A decision of the Fair Work Commission has highlighted the importance of managing legal professional privilege in workplace investigations.
Two workers sought to gain access to investigation documents, after they were dismissed following an investigation into bullying allegations made against them. They wished to use these documents to challenge their dismissals.
The Commission had to consider the main reason the documents in question (consisting of the investigation report, interview records, emails and ‘Investigation Protocol’ provided to participants) came into existence.
The employer argued that these documents came into existence for the purpose of obtaining legal advice.
The workers argued that the material did not attract legal professional privilege, as they came into existence for the purpose of informing an investigation into a disciplinary process.
What the FWC found
The FWC decided in favour of the employer, and found that most of the investigation documents were privileged, and therefore would not be provided to the workers.
The FWC found that the relevant documents, particularly the investigation report, came into existence for the purpose of the employer obtaining advice about the complaints. In making this decision, the FWC had regard to the content of the ‘Investigation Protocol’, which stated specifically that this was the purpose of the investigation.
The FWC also found that, provided that the main reason the investigation documents came into existence was to obtain legal advice, it does not mean that the documents cannot be used for another purpose (such as informing a disciplinary process), and that privilege can still apply in such cases.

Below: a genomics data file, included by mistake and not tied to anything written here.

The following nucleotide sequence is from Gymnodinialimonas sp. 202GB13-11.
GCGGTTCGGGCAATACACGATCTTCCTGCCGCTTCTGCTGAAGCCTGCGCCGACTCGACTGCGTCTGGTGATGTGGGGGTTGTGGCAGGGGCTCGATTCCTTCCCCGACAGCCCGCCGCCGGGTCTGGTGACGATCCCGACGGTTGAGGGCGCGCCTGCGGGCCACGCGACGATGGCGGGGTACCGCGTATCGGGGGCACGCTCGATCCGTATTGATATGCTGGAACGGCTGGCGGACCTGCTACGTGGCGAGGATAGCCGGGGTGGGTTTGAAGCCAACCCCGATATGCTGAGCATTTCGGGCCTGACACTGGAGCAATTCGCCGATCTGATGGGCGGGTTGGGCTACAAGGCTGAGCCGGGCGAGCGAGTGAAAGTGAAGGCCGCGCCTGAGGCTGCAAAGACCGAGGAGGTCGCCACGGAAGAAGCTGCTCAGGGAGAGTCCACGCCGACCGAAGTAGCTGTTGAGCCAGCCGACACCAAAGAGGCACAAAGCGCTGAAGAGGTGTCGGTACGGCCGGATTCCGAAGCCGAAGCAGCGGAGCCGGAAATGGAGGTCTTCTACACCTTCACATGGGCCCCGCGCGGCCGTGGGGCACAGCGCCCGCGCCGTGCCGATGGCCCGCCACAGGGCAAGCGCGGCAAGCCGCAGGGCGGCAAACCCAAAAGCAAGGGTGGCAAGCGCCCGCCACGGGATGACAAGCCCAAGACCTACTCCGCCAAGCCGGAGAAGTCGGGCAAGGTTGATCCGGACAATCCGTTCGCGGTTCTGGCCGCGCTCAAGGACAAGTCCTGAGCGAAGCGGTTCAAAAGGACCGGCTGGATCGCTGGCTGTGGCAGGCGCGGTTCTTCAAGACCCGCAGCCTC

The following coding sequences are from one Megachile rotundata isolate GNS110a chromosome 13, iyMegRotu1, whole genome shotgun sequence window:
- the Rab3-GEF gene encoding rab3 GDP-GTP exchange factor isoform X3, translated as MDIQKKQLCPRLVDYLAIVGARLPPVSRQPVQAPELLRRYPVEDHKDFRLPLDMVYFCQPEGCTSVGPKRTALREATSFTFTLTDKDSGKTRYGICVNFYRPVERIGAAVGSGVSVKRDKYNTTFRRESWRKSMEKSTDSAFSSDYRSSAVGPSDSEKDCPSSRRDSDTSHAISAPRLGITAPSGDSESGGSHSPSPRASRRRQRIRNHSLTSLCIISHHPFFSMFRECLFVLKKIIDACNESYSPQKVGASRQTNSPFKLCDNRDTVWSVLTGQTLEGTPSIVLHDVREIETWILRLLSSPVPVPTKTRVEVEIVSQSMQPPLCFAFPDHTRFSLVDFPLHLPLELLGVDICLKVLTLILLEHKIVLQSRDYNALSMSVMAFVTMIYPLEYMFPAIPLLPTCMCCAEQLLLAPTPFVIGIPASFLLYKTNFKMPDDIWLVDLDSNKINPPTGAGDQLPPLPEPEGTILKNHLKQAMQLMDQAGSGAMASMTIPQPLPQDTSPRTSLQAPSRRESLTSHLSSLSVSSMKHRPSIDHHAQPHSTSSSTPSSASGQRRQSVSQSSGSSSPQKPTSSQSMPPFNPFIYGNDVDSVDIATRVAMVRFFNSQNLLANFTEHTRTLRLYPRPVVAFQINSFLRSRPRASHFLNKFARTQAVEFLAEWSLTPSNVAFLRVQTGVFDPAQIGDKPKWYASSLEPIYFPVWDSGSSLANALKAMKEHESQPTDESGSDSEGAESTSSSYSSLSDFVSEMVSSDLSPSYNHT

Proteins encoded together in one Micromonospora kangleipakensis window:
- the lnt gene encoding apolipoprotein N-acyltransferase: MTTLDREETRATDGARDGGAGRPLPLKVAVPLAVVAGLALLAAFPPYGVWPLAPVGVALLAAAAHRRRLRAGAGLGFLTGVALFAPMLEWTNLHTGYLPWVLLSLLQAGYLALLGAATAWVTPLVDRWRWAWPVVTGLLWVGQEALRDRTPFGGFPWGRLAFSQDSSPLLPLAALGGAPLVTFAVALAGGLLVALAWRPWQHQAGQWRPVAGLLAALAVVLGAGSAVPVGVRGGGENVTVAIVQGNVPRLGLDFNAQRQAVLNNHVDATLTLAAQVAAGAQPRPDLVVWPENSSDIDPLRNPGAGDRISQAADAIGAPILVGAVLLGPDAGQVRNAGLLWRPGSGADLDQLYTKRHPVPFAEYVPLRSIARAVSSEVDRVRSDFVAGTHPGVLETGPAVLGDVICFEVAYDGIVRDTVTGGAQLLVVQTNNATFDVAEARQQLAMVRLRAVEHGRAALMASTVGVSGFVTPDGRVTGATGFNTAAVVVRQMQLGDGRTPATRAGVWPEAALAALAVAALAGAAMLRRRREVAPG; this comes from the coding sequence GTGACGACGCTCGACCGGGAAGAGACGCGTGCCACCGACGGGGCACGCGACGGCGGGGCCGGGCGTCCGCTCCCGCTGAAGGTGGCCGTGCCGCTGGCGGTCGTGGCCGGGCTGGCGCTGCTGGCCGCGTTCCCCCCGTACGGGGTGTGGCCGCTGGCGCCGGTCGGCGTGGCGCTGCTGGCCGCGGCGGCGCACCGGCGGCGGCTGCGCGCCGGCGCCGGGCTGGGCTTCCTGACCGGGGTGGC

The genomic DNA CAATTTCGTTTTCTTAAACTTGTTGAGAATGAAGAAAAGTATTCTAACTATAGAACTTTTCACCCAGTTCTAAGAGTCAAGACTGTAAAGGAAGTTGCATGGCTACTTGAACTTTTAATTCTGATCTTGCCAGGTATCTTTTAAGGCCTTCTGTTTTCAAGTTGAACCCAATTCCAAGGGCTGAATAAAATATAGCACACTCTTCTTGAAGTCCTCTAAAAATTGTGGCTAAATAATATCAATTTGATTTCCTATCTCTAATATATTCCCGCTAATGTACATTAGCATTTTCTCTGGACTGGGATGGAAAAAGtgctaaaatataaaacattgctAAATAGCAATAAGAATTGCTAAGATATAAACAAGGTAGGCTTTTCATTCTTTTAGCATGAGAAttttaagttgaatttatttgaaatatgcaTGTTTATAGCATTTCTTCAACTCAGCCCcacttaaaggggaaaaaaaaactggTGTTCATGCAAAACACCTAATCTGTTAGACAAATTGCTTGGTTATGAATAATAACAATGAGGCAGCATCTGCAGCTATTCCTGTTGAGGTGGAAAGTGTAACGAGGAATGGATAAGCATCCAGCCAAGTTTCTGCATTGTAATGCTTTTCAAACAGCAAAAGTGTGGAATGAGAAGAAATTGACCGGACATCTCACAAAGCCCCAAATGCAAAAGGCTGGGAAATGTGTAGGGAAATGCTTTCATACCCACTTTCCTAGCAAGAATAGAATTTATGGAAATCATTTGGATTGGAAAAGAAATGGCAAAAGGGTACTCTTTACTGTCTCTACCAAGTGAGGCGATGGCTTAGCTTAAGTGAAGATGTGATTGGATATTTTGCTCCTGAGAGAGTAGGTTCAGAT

Was privilege waived?
The workers also argued that in the event the investigation documents were privileged, such privilege had been waived because the employer had provided the workers with the audio recording of the one of the interviews, as well as the findings from the investigation report.
The FWC found that the employer did not waive any part of the privilege by providing these documents, as these were provided for the purpose of giving the workers an opportunity to respond.
The full decision is available here: Peter Tainsh and Markus Willner v Co-Operative Bulk Handling Ltd  FWC 3381).
Lessons for employers
Where employers wish to maximise the likelihood that legal professional privilege will apply to investigation documents (and particular an investigation report), correspondence provided to those taking part in a workplace investigation, and associated communications, should make clear that the investigation is being conducted for the purposes of the employer obtaining legal advice.
How Workdynamic Australia can assist
Workdynamic Australia are experts in this area, and can assist your organisation in conducting privileged and effective investigations within the workplace (and elsewhere) that will withstand legal scrutiny and ensure procedural fairness. We can also act as a guide and soundboard for your internal investigation team. Please contact the team if you have any questions.